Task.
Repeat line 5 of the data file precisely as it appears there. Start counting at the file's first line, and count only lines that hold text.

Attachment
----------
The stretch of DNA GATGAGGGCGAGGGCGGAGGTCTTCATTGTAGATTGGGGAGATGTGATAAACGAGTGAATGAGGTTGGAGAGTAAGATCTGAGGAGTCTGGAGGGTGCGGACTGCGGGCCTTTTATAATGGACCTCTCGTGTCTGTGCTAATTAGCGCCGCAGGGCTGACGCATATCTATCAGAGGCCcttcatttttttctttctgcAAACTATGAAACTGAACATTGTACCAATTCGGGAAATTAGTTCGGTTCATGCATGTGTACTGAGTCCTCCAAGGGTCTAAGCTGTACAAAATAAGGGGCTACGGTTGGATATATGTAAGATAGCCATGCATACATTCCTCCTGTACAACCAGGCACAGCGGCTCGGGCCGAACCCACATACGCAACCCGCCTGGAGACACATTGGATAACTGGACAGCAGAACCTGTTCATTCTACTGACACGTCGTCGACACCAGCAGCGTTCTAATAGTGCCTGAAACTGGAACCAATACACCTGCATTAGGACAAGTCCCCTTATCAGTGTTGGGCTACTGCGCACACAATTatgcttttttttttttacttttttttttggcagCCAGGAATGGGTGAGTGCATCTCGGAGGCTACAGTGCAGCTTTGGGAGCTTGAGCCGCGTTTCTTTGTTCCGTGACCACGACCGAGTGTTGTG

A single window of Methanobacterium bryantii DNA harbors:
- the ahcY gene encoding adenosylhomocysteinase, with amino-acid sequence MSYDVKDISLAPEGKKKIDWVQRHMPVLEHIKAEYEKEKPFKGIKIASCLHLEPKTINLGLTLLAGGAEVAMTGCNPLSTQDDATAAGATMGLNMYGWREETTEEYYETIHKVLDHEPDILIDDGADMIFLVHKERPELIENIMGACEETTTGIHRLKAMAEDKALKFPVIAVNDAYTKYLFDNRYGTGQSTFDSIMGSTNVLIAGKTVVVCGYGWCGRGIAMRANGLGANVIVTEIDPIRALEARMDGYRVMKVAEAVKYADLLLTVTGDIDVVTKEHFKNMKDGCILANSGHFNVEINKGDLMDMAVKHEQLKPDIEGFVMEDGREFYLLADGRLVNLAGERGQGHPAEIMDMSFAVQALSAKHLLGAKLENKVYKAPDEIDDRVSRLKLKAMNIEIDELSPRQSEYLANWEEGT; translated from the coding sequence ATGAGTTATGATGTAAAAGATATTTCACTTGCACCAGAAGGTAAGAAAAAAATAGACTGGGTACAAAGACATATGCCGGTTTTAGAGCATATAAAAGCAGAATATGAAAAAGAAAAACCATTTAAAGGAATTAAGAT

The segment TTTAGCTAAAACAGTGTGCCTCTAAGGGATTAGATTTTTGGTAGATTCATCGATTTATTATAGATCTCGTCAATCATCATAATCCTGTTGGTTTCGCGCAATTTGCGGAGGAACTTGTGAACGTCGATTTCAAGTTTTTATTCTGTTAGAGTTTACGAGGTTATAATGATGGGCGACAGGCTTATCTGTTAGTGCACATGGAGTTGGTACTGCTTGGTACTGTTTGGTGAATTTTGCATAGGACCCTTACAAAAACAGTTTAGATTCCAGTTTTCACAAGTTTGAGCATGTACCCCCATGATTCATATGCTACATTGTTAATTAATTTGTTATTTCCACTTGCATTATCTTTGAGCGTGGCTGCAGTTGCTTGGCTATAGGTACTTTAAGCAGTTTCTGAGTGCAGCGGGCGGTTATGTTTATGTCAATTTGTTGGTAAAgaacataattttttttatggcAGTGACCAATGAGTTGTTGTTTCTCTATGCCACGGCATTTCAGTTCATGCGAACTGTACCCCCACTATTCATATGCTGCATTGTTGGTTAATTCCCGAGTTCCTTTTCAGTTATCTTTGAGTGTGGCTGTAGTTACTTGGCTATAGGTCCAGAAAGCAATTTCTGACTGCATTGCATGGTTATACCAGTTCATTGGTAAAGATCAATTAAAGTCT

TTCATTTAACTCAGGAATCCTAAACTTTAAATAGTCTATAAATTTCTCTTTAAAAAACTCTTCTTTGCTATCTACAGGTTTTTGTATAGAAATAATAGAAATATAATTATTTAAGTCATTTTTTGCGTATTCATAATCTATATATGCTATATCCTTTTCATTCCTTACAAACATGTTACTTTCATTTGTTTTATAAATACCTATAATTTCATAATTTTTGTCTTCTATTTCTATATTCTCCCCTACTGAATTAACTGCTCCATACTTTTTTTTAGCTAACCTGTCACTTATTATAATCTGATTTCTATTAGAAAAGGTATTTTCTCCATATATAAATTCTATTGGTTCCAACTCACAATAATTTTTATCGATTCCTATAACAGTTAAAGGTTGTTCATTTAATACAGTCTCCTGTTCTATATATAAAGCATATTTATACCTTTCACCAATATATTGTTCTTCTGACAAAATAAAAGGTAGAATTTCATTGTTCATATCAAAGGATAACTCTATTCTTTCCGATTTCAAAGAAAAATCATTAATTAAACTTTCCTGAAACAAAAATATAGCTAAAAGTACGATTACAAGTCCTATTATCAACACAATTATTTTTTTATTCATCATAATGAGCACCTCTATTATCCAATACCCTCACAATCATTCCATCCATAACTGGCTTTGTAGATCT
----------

TTCATTTAACTCAGGAATCCTAAACTTTAAATAGTCTATAAATTTCTCTTTAAAAAACTCTTCTTTGCTATCTACAGGTTTTTGTATAGAAATAATAGAAATATAATTATTTAAGTCATTTTTTGCGTATTCATAATCTATATATGCTATATCCTTTTCATTCCTTACAAACATGTTACTTTCATTTGTTTTATAAATACCTATAATTTCATAATTTTTGTCTTCTATTTCTATATTCTCCCCTACTGAATTAACTGCTCCATACTTTTTTTTAGCTAACCTGTCACTTATTATAATCTGATTTCTATTAGAAAAGGTATTTTCTCCATATATAAATTCTATTGGTTCCAACTCACAATAATTTTTATCGATTCCTATAACAGTTAAAGGTTGTTCATTTAATACAGTCTCCTGTTCTATATATAAAGCATATTTATACCTTTCACCAATATATTGTTCTTCTGACAAAATAAAAGGTAGAATTTCATTGTTCATATCAAAGGATAACTCTATTCTTTCCGATTTCAAAGAAAAATCATTAATTAAACTTTCCTGAAACAAAAATATAGCTAAAAGTACGATTACAAGTCCTATTATCAACACAATTATTTTTTTATTCATCATAATGAGCACCTCTATTATCCAATACCCTCACAATCATTCCATCCATAACTGGCTTTGTAGATCT